Examples include: Continue reading
Many, many months ago, I shared my cover blurb (aka the 150-word pitch) of my Victorian Romance series kickoff novella and got some great feedback. Since then, I’ve worked on the cover blurb for novel 1 of the series.
This time, I spent even more time on Amazon reading blurb after blurb on historical romance books. I took note of which rhythms and devices appealed to me. At its heart, the cover copy is sales copy; its job is to sell the story, so I gauged my own response to determine which blurbs had me itching to hit the buy button. Then came the hard part: applying those lessons learned to my own book.
As expected, a few hours into the agonizing process, I was pretty sure I’d written the first book in the history of publishing that absolutely would not, could not be captured in a cover blurb. But deep down, I was also pretty sure that every author who’d ever worked on cover copy’d had that same thought. And so I persisted, and came up with this early draft of the cover copy. I’ll work on it with my editor – who has helped write cover copy for decades – after she has edited the story. But for now, I’d love to get your feedback! Continue reading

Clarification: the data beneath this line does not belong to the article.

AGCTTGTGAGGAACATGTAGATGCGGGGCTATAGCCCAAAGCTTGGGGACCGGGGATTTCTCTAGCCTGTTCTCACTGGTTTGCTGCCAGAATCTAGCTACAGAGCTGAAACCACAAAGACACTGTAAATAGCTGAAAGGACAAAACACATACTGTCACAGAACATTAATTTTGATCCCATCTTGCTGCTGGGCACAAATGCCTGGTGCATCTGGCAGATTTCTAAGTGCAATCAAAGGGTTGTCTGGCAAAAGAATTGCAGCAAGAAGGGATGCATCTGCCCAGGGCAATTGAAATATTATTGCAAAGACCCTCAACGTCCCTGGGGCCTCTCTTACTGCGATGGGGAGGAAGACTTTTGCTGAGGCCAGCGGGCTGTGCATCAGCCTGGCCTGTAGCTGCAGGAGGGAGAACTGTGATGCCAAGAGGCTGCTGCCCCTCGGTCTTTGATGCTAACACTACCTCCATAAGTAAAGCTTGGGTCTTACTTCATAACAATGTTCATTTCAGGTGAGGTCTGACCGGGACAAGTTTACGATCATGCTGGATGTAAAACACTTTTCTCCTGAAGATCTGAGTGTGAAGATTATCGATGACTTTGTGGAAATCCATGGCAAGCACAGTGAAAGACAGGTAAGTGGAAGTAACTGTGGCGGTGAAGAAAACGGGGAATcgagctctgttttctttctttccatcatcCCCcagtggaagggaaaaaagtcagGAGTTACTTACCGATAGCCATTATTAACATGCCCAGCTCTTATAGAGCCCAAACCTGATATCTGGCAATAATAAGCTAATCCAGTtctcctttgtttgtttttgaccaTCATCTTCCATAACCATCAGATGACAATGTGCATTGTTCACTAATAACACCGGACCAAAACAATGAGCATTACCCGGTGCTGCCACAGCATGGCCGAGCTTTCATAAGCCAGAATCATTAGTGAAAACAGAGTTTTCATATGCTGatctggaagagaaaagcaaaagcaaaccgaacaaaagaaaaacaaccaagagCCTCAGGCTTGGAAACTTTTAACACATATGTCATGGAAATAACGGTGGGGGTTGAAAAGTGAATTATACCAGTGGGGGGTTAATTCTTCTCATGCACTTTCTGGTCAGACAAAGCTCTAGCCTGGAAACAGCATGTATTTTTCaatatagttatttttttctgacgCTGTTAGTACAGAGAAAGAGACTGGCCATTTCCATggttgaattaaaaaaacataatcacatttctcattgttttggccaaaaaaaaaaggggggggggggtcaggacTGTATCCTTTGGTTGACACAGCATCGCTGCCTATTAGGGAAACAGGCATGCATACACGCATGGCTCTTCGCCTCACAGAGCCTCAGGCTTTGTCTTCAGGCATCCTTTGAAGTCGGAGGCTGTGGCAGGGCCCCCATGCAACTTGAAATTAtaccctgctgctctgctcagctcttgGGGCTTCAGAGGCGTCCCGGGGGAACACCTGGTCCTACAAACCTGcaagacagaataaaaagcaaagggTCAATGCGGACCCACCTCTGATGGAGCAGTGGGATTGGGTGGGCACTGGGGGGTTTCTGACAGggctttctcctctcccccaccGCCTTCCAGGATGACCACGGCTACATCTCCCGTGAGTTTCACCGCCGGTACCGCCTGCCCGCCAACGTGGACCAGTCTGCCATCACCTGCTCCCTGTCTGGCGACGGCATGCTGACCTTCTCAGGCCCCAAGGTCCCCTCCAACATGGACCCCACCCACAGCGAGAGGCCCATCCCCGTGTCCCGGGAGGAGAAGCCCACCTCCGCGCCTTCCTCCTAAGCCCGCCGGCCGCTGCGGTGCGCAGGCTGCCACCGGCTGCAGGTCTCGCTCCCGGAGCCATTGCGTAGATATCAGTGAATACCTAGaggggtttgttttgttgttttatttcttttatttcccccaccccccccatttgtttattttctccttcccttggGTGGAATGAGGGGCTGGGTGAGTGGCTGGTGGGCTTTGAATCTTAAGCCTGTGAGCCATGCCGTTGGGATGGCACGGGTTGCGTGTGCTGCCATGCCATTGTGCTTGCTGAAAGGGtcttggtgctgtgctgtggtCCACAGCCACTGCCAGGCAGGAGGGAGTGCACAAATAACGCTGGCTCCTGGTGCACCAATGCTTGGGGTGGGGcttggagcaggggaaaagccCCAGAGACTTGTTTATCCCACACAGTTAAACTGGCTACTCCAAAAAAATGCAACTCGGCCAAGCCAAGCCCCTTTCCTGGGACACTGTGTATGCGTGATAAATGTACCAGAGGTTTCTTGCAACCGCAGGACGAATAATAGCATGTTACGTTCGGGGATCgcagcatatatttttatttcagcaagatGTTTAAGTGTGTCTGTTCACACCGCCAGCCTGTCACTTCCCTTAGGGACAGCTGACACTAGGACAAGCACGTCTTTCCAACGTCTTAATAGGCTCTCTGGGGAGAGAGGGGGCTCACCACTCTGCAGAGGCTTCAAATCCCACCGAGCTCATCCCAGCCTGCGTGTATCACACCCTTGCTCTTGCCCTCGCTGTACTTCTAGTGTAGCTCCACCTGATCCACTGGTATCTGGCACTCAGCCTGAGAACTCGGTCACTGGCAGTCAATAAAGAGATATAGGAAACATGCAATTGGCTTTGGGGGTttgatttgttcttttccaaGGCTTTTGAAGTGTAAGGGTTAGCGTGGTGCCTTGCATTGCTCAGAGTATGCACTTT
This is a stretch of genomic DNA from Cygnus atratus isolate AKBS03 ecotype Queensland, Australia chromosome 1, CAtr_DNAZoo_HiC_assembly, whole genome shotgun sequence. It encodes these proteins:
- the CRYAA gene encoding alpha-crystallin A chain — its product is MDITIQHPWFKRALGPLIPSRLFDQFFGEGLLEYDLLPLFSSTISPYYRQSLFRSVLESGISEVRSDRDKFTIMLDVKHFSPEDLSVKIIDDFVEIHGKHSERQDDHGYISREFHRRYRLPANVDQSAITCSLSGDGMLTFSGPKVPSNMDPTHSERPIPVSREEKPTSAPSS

As I mentioned in last week’s progress report, I hired the inimitable Kat Sheridan to write back cover copy for The Demon Always Wins.
Although it’s possible to write your own cover copy, and many writers do, I find it difficult to get the proper distance from my work to do that well. Kat is great at what she does, and really reasonable. Even at minimum wage, I would have spent more trying to write the thing myself.
So, I went online and filled out her Standard Fiction Work Order. It asks for title, author, short description and then descriptions of the two main characters, along with any additional characters the author deems worthy of blurb space. Continue reading